The comics strength comes from it’s twisting of traditional characters and stories and presenting them in the confines of a gritty, just to the left or real, setting. You can easily see the potential of this as a film. I’d imagine if a film did happen it would either focus on Bigby and Snow White or take on a format similar to that of Sin City by being a series of short stories, each with a distinct style and tone. The TV series potential is also obvious, although I suspect we’d end up with a show that maintains one tone continuously with certain characters being the focus all the time, rather than switching away from the main cast to tell side stories as the comic does. Either way Fables would be a visually interesting sight to behold with its mixture of humanoid characters mixing with anthropomorphic characters such as the Three Little Pigs and Chicken Little. It would require a pretty hefty budget to fully realise and likely would have to be toned down enough for younger audiences, but I could certainly see Fables working on film.
No.3: Lost At Sea
Yeah, I’m getting all indie comic on you here. There’s a good chance you haven’t heard of Lost At Sea. It’s a comic published by Bryan Lee O’Malley before he went and blew everyone’s collective minds with the awesomeness of Scott Pilgrim Vs The World. It is also one of my favourite comics. The story follows a quiet girl named Raleigh as she joins a few classmates on a road trip. She’s not really friends with them but they’ve always seemed nice. Along the way back the group she’s with attempt to get to know her better while stopping at a motel. They learn that she believes that her mother sold her soul to Satan in exchange for career success and that is why she cannot connect with other people her age. She also believes that her soul is living inside a cat she has seen wandering around the Motel, which she remembers may have been where her mother sold her soul. The group then spend the night trying to catch the cat to see if it does have Raleigh’s soul within it and in the process bond over the experience.
Despite how I have described this there is 0 supernatural elements to this. As you read you’ll come to realise that this is merely Raleigh attempting to explain away her social awkwardness because she can’t believe that her inability to connect with others is just a normal part of growing up. At the same time elements of her story suggest that maybe she had visited this motel with her mother and something may have happened that she blocked from her mind. In my interpretation it was something pretty bad, but I am probably drawing conclusions that are not there. What the comic feels like is the middle act of a dramatic film. We’re dropped right in at the start of the road trip and when they leave the motel the story ends. What matters is the arc of this story, which is the bonding of a group of people in an attempt to help Raleigh not feel so aimless in the world. But you could easily attach a pre and prologue to the story where we learn more about her before the trip and follow her as she confronts her mother over her memories. Elements are left hanging at the end of the comic on purpose, because at the age of 18 Raleigh herself doesn’t have the answers. Regardless of how the story plays out what you have a poignant, beautifully told story that I’d love to see get exposed to a wider audience as it serves as a great counter-point to the external conflict of Scott Pilgrim.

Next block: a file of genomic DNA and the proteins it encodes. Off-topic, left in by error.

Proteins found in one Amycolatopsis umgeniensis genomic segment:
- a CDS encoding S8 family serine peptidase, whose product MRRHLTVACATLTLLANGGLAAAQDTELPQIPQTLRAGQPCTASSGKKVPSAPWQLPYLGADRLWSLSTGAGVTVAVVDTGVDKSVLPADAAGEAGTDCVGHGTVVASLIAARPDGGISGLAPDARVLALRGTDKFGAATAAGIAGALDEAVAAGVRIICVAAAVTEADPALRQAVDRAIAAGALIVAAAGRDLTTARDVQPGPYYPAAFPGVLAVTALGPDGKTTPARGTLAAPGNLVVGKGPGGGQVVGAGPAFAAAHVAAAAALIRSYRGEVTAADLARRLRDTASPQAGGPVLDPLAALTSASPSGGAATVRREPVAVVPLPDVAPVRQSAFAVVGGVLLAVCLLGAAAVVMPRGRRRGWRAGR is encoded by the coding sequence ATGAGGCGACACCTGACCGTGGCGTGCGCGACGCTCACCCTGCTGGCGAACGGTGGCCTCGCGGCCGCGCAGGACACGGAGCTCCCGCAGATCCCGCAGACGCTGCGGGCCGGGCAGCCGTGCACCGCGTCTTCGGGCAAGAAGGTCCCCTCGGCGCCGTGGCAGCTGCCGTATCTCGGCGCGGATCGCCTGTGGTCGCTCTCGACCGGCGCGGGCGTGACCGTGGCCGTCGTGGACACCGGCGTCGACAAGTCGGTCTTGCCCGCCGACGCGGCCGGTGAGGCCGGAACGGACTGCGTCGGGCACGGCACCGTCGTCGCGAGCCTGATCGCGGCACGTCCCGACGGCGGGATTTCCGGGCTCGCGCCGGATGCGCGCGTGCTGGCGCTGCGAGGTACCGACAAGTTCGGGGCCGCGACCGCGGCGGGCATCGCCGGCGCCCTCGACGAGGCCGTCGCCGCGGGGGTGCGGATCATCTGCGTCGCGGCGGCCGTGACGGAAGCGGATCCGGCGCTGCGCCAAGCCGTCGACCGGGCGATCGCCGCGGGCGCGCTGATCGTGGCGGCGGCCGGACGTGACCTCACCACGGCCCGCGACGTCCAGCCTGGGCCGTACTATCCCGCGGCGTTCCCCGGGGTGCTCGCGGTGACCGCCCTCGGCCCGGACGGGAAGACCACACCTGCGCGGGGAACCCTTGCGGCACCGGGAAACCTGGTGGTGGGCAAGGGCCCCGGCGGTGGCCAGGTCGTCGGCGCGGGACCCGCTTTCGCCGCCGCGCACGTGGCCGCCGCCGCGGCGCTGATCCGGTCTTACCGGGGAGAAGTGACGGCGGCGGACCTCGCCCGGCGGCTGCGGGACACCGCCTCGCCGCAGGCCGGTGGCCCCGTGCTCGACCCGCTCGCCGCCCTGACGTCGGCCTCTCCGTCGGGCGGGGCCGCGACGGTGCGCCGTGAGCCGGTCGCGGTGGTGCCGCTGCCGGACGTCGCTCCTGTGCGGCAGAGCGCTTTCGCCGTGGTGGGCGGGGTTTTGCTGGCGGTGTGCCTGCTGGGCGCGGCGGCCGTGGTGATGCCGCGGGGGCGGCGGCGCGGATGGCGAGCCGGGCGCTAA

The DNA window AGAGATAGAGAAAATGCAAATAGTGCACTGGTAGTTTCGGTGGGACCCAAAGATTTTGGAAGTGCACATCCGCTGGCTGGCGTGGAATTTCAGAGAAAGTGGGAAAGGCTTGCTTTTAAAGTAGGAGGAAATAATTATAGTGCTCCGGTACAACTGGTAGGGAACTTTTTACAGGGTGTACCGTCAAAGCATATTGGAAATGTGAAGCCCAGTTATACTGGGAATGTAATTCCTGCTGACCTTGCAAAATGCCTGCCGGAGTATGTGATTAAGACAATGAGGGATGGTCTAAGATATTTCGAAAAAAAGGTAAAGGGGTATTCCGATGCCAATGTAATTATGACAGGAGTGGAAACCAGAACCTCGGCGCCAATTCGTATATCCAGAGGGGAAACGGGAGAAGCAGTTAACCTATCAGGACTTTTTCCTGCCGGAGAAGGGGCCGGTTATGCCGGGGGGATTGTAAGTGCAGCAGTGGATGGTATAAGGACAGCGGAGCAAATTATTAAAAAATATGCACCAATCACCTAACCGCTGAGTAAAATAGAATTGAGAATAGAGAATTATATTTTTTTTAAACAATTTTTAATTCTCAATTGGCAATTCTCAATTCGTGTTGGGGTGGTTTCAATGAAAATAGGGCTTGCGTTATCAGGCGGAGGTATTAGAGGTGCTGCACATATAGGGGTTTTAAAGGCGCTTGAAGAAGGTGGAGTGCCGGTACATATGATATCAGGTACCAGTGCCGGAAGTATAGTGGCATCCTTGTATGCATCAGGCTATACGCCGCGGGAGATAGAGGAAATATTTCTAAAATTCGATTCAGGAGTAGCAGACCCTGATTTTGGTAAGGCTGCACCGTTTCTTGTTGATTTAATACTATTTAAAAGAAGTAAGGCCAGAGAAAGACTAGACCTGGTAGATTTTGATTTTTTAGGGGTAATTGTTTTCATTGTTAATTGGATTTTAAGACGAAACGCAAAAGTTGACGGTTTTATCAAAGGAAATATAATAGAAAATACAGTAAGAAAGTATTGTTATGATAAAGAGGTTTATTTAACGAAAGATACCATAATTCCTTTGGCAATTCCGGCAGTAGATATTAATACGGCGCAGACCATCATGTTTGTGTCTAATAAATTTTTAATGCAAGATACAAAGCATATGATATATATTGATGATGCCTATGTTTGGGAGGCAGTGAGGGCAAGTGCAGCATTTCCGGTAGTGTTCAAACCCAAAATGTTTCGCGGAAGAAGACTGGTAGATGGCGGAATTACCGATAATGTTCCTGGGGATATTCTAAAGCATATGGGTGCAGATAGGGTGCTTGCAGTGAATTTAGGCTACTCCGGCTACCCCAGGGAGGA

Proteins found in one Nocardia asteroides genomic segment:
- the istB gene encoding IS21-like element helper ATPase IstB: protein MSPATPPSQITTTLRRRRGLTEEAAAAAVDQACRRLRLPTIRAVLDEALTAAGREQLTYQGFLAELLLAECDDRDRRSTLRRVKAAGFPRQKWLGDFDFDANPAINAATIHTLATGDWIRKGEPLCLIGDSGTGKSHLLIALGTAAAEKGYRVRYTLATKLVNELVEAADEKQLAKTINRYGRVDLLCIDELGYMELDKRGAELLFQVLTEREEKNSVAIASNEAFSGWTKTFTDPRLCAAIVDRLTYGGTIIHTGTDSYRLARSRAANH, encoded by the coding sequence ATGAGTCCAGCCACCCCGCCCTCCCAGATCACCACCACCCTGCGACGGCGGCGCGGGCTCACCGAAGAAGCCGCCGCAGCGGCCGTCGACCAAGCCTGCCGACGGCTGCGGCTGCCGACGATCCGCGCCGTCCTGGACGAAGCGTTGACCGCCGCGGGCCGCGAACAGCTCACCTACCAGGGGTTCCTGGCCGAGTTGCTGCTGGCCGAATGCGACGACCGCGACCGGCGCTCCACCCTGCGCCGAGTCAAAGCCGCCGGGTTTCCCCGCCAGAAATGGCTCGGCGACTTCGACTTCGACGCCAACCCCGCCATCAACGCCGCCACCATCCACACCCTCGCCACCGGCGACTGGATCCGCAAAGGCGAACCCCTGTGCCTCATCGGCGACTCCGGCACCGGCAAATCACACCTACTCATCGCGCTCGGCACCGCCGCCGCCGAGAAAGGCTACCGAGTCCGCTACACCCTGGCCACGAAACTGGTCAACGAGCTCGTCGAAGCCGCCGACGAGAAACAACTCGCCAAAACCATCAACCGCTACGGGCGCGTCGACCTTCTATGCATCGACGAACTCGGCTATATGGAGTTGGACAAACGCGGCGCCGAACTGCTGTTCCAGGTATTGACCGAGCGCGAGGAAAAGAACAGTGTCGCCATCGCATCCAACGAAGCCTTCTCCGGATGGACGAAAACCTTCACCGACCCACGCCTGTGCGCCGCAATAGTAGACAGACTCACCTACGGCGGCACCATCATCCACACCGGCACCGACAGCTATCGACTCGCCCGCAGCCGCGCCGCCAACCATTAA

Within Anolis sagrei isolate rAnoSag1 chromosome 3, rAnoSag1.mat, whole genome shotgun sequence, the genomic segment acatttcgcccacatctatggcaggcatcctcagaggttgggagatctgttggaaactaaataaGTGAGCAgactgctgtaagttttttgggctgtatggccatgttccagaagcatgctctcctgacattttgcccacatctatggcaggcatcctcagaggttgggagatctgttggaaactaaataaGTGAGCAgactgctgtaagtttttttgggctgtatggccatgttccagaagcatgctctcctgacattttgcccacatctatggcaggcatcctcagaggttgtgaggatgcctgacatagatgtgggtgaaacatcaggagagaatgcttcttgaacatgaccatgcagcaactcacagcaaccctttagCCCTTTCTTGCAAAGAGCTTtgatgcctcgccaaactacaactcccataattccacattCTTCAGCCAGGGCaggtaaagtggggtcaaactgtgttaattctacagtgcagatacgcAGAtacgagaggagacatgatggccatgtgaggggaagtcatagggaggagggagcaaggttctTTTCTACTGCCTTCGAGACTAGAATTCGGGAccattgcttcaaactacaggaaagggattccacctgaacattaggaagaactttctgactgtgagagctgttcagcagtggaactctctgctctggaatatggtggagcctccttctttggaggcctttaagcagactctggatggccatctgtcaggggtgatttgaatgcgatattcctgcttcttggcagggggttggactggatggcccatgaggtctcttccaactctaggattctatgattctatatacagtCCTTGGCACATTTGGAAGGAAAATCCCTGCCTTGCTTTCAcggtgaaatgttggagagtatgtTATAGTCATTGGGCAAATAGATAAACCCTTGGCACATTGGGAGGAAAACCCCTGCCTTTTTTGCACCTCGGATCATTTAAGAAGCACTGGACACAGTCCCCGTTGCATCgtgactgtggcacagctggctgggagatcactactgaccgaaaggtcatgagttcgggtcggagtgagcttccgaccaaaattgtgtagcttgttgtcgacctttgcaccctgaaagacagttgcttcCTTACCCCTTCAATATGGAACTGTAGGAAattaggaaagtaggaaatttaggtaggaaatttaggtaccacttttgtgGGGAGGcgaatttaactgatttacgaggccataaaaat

Here’s my second comic pick that features no violence or dark content! Blankets is a biographical comic written and drawn by Craig Thompson. It tells the story of his youth as a teenager and into his early twenties as he falls in love for the first time and how his feelings and urges for the girl conflict with his strict Christian up bringing. Craig wrote the comic as his way of telling his parents that he was no longer a Christian, which seems like a hell of a lot of work for what could have been done with one phone call. I’m glad he wrote Blankets though because I considering one of my favourite comics that often trades places with Watchmen as my favourite of all time.